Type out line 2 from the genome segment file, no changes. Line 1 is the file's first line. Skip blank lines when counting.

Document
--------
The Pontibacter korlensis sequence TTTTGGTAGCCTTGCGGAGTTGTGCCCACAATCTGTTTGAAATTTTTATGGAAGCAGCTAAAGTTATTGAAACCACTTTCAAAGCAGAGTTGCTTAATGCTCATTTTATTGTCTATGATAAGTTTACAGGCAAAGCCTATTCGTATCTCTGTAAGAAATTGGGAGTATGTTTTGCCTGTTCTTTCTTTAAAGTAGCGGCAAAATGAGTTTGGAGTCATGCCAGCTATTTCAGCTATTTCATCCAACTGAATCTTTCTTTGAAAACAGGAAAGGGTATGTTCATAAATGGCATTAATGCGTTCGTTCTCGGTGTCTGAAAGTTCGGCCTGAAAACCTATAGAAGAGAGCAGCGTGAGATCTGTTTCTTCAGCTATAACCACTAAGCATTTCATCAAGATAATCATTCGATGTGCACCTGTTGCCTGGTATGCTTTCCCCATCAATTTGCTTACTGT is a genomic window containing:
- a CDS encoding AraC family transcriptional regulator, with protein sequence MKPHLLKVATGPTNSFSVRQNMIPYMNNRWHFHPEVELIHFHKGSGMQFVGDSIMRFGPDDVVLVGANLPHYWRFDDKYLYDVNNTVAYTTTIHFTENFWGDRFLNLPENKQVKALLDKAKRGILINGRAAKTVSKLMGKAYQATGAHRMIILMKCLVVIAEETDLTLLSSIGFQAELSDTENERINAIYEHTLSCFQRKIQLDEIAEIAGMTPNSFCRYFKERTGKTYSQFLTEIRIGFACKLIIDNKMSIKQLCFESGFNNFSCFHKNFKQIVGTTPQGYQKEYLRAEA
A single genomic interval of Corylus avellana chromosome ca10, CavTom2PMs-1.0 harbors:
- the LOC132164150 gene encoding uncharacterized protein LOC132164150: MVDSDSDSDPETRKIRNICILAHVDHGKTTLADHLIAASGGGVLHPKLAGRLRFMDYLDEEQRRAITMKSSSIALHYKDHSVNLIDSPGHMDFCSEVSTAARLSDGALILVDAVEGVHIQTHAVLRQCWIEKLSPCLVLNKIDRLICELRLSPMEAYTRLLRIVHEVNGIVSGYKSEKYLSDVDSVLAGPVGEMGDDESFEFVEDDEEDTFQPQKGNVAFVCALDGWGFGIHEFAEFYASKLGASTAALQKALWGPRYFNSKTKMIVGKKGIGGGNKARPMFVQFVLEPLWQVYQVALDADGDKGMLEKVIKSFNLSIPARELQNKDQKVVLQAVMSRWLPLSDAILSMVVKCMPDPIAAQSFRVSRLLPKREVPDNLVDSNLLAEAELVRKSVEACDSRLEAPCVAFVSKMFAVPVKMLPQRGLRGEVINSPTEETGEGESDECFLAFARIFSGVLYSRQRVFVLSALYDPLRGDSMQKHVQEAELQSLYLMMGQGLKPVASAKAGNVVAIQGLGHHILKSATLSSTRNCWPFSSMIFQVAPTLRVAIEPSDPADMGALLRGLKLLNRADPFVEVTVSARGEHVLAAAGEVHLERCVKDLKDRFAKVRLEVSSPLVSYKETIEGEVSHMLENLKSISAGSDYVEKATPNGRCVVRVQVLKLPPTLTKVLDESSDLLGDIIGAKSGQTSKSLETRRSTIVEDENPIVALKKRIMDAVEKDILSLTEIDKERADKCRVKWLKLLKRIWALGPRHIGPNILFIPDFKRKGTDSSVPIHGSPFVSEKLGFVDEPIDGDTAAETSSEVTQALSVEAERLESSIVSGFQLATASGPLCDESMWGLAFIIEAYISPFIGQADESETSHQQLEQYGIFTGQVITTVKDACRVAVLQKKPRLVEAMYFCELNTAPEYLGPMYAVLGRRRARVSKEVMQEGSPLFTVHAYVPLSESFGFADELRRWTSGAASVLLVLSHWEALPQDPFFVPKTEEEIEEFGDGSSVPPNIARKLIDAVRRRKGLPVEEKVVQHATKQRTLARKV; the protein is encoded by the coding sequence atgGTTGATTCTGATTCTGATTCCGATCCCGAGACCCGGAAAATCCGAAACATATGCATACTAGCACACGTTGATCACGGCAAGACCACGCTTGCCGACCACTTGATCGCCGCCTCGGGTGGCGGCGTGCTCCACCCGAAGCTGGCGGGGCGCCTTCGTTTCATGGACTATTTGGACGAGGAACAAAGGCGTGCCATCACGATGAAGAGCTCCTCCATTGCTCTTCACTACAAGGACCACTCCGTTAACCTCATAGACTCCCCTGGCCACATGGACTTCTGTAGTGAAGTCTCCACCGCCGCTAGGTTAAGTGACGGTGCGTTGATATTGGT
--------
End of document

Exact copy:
- a CDS encoding AraC family transcriptional regulator, with protein sequence MKPHLLKVATGPTNSFSVRQNMIPYMNNRWHFHPEVELIHFHKGSGMQFVGDSIMRFGPDDVVLVGANLPHYWRFDDKYLYDVNNTVAYTTTIHFTENFWGDRFLNLPENKQVKALLDKAKRGILINGRAAKTVSKLMGKAYQATGAHRMIILMKCLVVIAEETDLTLLSSIGFQAELSDTENERINAIYEHTLSCFQRKIQLDEIAEIAGMTPNSFCRYFKERTGKTYSQFLTEIRIGFACKLIIDNKMSIKQLCFESGFNNFSCFHKNFKQIVGTTPQGYQKEYLRAEA